2
$\begingroup$

I have two random variables $X$ and $Y$ with mean and standard deviation $(\mu_1,\sigma_1)$ and $(\mu_2,\sigma_2)$ respectively. I know that for perfect correlation the relationship is given by a linear regression. I also know that positive perfect correlation establishes that $\mu_2$ will be linear function of $\mu_1$. But is there a relationship between variances ? More specifically given $\mu_1,\sigma_1$ and $\mu_2$, can I evaluate what is the value of $\sigma_2$ ? You can assume normal distributions for $X$ and $Y$ if that helps.

$\endgroup$

2 Answers 2

3
$\begingroup$

If two r.v.s $X,Y$ are perfectly correlated, $Y = mX+c$ for some constants $m,c$. So, $\mathbf{var}(Y) = m^2\mathbf{var}(X)$. Also $\mu_Y = m\mu_X+c$

$\endgroup$
5
  • $\begingroup$ Can you compute m in terms of mu1, sigma1, and mu2 ? $\endgroup$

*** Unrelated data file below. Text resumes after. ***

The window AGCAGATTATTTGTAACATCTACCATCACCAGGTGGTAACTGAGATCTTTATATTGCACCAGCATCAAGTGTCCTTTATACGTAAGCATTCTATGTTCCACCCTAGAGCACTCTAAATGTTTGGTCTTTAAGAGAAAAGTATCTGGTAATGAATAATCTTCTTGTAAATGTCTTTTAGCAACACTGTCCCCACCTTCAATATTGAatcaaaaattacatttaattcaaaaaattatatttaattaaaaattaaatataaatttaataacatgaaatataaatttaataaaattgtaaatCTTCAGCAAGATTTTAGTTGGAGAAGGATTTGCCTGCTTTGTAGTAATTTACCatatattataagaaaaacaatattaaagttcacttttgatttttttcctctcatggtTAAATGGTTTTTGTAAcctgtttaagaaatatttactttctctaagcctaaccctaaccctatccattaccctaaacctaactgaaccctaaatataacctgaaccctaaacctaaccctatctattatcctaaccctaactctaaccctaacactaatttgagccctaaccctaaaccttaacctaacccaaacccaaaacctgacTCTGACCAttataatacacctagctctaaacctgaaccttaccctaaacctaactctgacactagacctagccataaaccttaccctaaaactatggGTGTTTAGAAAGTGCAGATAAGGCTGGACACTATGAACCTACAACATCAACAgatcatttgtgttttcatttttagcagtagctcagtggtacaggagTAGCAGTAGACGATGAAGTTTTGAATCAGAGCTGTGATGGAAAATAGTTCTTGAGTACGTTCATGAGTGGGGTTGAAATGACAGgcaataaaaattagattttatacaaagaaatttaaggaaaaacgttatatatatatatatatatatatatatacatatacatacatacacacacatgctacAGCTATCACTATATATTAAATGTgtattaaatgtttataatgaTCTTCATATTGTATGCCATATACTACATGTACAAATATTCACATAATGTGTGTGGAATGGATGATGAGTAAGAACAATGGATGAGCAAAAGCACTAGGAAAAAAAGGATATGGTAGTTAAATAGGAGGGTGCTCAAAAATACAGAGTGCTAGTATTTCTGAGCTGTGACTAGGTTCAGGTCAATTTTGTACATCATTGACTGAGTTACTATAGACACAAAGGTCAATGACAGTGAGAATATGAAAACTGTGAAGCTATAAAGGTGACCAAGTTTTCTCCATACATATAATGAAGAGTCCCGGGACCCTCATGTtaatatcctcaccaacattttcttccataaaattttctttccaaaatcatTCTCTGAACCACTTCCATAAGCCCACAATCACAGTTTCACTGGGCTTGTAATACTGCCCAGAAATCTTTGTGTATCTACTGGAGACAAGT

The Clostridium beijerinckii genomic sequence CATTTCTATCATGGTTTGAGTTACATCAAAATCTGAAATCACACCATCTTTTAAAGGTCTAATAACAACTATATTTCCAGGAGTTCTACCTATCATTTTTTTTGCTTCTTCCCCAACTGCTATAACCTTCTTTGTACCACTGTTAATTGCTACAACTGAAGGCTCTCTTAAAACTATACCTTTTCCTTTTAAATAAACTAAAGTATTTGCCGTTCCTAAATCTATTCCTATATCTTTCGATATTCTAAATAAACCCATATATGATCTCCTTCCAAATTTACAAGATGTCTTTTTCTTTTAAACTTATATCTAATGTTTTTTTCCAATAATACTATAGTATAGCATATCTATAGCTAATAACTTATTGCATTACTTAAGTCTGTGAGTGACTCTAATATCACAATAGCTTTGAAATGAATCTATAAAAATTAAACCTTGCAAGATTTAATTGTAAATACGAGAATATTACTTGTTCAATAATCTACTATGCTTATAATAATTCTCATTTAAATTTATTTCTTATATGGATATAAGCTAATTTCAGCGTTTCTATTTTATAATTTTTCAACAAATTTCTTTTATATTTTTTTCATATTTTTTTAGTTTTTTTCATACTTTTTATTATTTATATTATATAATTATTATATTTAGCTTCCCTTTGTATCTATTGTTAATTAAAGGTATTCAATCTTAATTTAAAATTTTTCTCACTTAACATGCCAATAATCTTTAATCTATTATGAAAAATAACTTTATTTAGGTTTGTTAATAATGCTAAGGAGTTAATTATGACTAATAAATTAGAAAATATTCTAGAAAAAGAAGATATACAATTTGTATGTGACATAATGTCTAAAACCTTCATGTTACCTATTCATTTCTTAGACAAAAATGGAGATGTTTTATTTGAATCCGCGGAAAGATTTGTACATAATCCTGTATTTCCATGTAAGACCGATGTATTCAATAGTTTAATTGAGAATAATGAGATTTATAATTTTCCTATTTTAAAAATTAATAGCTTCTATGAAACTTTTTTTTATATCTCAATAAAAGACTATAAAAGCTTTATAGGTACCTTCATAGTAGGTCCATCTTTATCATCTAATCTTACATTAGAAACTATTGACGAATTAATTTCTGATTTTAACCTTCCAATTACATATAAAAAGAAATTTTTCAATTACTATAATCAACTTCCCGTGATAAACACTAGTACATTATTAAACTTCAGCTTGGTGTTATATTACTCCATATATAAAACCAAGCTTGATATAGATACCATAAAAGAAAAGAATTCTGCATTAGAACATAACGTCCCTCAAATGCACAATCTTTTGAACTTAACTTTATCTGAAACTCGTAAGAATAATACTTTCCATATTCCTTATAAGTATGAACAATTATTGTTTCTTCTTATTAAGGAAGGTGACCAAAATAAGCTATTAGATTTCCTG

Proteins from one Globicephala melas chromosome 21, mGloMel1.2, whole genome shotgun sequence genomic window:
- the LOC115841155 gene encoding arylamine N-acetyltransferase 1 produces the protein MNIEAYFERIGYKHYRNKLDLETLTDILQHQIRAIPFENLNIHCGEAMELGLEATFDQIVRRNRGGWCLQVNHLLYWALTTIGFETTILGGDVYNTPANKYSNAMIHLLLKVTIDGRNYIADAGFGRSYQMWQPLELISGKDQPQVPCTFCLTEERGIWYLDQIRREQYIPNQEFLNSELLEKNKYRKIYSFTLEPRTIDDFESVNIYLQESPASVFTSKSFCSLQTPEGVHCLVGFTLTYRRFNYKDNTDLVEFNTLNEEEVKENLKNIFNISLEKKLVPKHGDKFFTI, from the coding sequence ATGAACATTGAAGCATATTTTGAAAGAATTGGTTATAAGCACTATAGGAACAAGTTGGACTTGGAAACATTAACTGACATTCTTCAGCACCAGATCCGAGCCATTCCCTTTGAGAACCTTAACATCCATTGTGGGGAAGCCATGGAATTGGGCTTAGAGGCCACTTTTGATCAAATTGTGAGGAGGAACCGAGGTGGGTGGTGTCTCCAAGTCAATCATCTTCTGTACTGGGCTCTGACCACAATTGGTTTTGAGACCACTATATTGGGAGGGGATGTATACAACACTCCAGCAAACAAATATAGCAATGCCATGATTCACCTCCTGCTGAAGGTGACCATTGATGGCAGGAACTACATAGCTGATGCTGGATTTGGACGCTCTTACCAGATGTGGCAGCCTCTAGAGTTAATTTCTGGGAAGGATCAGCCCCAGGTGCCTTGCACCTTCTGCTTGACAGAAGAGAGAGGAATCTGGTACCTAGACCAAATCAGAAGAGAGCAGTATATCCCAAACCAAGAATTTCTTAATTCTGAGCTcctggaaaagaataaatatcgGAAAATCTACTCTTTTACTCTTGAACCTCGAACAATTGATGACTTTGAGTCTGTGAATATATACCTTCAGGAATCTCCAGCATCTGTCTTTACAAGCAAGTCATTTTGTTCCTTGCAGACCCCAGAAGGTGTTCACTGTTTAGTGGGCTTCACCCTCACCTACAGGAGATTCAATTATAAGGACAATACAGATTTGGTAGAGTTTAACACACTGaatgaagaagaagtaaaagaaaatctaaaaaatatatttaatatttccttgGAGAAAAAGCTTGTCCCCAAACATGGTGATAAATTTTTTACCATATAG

– Amit
    Dec 6, 2012 at 1:28
  • $\begingroup$ I don't think so. m is usually obtained by regression. $\endgroup$
    – dexter04
    Dec 6, 2012 at 1:31
  • $\begingroup$ Given mu1,mu2 and sigma1, there are infinitely many possible values of m, depending on sigma2. $\endgroup$
    – dexter04
    Dec 6, 2012 at 1:33
  • $\begingroup$ Isn't the m governed by the correlation coefficient or is it dependent on sigma ? I thought that for perfect positive correlation m > 0. $\endgroup$
    – Amit
    Dec 6, 2012 at 1:41
  • $\begingroup$ @Amit certainly $m>0$ if there is perfect positive correlation, but it could be any number greater than zero. There's no way to calculate it with only the information given. $\endgroup$ Dec 6, 2012 at 2:07
1
$\begingroup$

If $X$ and $Y$ are perfectly positively correlated random variables, then all the probability mass lies on a line of slope $\frac{\sigma_Y}{\sigma_X}$ passing through the point $(\mu_X, \mu_Y)$. So, if you know the values of $\mu_X, \sigma_X$ anfd $\mu_Y$, you know one point on the line but cannot determine its slope (and hence the value of $\sigma_Y$) from just this information.

$\endgroup$

You must log in to answer this question.

Not the answer you're looking for? Browse other questions tagged .